man seated at desk in front of laptop computer, interacting with generative AI on his phone

To Use or Not to Use: Navigating privacy risks associated with generative AI tools

  • March 14, 2024
  • James G. Kosa, Vipal Jain and Yatin Sidhu, Weirfoulds LLP

By now, you may either have heard of generative artificial intelligence (AI) tools or put them to the test yourselves. Generative AI tools like ChatGPT, Cohere, and DALL-E2 are popular tools that allow organizations to generate images, text, sounds and creative content based on a prompt. While these tools can provide practical benefits such as improved efficiency and productivity, they raise privacy risks which are important to mitigate.

In a simplistic sense, generative AI tools work by creating new content from a large language model, which is trained on a very large set of data.  The content is created in response to the user’s input prompt in a manner akin to autocomplete text prediction tools which predict the next word in your sentence based on the words that precede it. While most of the dataset for tools such as ChatGPT comes from the internet, many generative AI tools explicitly state that user input could be used to train the model as well, forming part of that training dataset.


Privacy concerns arise if the data inputted in generative AI tools contains confidential information or personal information, such as names, addresses, contact information, financial information, medical records, or other identifiers. For example, if an employee inputs a confidential agreement containing personal information into the tool requesting that it simply be summarized, that sensitive information is made available to “train” the tool.  The sensitive information could be incorporated into the large language model, and when used in the future, some of that data could reemerge in some form as output in response to another query.  The organization would be found offside of privacy laws if it does not have proper consents in place that allow for such additional uses. Something else to be cautious of is the ‘mosaic effect.’ While one innocuous piece of input data may not reveal any personal and/or sensitive information in itself, it could reveal this when combined with other information collected by the generative AI tool.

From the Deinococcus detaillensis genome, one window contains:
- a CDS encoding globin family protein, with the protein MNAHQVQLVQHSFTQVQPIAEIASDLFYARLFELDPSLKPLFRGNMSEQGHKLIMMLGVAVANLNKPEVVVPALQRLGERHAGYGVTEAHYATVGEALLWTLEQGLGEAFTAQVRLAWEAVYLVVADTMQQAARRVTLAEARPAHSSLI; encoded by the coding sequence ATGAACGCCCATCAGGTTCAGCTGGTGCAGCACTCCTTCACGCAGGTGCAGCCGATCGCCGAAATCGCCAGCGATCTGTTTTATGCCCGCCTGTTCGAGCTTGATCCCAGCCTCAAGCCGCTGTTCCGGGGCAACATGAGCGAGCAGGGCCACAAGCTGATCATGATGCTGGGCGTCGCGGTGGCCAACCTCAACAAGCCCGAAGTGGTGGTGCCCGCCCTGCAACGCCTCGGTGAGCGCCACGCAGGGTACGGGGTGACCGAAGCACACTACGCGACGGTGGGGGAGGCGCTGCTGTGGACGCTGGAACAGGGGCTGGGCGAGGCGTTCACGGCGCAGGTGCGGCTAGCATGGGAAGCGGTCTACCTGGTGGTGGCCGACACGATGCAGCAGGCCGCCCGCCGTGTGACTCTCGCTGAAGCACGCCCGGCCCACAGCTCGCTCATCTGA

When using these technologies, whether they are free and publicly available or require a license to use, users typically agree to terms of use, which can raise concerns for organizations regarding the use of their input data.  For example, OpenAI, the AI research company behind ChatGPT states explicitly in their Privacy Policy[i] that it may use personal information, including such information found in input data, for various purposes such as:

  • to provide, administer, maintain and/or analyze the services;
  • to improve its services and conduct research; and
  • to develop new programs and services.